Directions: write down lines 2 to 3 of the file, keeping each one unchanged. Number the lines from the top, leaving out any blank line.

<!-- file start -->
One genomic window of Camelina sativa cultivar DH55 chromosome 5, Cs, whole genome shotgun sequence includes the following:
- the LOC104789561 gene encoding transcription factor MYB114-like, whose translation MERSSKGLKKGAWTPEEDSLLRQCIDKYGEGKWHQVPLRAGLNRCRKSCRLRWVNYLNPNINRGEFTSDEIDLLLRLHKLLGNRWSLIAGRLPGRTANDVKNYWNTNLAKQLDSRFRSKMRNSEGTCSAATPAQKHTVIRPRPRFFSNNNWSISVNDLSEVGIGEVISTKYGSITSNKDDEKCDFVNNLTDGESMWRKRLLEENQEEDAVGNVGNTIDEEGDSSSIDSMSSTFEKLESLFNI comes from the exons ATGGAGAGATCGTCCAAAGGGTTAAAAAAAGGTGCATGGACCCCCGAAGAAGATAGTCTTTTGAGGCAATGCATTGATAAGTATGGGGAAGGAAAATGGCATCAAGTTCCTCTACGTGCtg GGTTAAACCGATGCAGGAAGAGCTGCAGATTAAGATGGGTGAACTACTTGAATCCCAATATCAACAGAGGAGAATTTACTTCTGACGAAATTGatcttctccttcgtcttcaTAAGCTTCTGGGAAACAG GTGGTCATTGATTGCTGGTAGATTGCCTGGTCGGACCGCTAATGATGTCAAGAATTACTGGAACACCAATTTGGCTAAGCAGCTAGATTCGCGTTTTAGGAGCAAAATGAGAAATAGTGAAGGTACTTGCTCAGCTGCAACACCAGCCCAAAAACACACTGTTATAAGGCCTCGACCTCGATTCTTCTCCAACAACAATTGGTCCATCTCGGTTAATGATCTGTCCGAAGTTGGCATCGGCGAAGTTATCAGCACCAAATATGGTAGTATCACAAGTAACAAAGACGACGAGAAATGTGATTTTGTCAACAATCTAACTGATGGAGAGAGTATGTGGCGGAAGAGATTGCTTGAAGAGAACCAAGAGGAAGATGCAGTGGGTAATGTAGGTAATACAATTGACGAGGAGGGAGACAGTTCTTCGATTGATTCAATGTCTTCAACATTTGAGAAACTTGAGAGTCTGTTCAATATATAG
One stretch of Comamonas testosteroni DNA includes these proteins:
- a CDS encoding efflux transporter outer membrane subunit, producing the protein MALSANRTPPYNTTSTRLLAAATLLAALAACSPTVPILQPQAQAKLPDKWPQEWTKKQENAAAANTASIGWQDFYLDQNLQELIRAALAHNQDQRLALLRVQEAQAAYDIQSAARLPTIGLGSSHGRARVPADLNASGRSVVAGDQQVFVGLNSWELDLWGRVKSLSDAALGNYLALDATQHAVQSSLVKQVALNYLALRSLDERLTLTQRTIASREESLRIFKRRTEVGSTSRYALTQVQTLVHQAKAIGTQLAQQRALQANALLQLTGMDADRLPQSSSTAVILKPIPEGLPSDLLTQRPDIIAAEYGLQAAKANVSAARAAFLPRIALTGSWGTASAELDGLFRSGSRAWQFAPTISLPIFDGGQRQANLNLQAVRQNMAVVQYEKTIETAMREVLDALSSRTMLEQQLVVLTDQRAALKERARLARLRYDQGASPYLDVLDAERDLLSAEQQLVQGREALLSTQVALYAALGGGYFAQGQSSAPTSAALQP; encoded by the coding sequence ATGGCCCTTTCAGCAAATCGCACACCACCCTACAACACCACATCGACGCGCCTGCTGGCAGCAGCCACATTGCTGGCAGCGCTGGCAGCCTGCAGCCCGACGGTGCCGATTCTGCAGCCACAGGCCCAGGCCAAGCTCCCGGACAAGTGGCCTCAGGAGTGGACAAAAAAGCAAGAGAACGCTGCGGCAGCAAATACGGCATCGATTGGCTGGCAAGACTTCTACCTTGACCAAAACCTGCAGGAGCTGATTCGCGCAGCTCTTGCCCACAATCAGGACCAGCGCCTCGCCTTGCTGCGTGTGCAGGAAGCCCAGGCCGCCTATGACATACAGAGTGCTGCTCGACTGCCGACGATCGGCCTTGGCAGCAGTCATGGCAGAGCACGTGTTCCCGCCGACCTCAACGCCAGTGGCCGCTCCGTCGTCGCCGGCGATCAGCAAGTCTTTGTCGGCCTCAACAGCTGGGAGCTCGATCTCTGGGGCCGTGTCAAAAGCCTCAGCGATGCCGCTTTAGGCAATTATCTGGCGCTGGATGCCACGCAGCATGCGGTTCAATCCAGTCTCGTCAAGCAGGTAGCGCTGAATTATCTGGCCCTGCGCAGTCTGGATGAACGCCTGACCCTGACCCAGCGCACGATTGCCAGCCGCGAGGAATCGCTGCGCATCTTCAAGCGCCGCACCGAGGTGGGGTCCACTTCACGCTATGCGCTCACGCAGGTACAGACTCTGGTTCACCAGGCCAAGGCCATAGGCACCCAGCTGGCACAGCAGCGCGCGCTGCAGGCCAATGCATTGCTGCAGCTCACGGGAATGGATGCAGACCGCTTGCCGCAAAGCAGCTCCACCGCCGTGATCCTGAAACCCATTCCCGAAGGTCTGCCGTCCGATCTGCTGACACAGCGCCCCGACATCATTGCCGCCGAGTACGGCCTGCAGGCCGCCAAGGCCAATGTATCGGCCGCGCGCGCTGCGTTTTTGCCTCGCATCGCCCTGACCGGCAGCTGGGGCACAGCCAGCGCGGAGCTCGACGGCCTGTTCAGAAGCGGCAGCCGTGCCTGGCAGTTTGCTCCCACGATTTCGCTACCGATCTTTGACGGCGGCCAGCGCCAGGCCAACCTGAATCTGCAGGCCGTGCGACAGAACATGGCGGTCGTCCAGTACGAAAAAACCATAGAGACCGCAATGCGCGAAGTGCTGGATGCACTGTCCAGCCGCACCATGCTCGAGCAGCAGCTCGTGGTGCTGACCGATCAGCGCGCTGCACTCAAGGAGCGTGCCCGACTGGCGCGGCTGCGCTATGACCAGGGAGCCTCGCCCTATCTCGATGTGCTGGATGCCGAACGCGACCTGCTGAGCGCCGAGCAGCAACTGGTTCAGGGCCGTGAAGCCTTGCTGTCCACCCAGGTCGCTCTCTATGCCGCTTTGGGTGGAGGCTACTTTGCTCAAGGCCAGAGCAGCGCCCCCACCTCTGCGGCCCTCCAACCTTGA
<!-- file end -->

- the LOC104789561 gene encoding transcription factor MYB114-like, whose translation MERSSKGLKKGAWTPEEDSLLRQCIDKYGEGKWHQVPLRAGLNRCRKSCRLRWVNYLNPNINRGEFTSDEIDLLLRLHKLLGNRWSLIAGRLPGRTANDVKNYWNTNLAKQLDSRFRSKMRNSEGTCSAATPAQKHTVIRPRPRFFSNNNWSISVNDLSEVGIGEVISTKYGSITSNKDDEKCDFVNNLTDGESMWRKRLLEENQEEDAVGNVGNTIDEEGDSSSIDSMSSTFEKLESLFNI comes from the exons ATGGAGAGATCGTCCAAAGGGTTAAAAAAAGGTGCATGGACCCCCGAAGAAGATAGTCTTTTGAGGCAATGCATTGATAAGTATGGGGAAGGAAAATGGCATCAAGTTCCTCTACGTGCtg GGTTAAACCGATGCAGGAAGAGCTGCAGATTAAGATGGGTGAACTACTTGAATCCCAATATCAACAGAGGAGAATTTACTTCTGACGAAATTGatcttctccttcgtcttcaTAAGCTTCTGGGAAACAG GTGGTCATTGATTGCTGGTAGATTGCCTGGTCGGACCGCTAATGATGTCAAGAATTACTGGAACACCAATTTGGCTAAGCAGCTAGATTCGCGTTTTAGGAGCAAAATGAGAAATAGTGAAGGTACTTGCTCAGCTGCAACACCAGCCCAAAAACACACTGTTATAAGGCCTCGACCTCGATTCTTCTCCAACAACAATTGGTCCATCTCGGTTAATGATCTGTCCGAAGTTGGCATCGGCGAAGTTATCAGCACCAAATATGGTAGTATCACAAGTAACAAAGACGACGAGAAATGTGATTTTGTCAACAATCTAACTGATGGAGAGAGTATGTGGCGGAAGAGATTGCTTGAAGAGAACCAAGAGGAAGATGCAGTGGGTAATGTAGGTAATACAATTGACGAGGAGGGAGACAGTTCTTCGATTGATTCAATGTCTTCAACATTTGAGAAACTTGAGAGTCTGTTCAATATATAG
One stretch of Comamonas testosteroni DNA includes these proteins: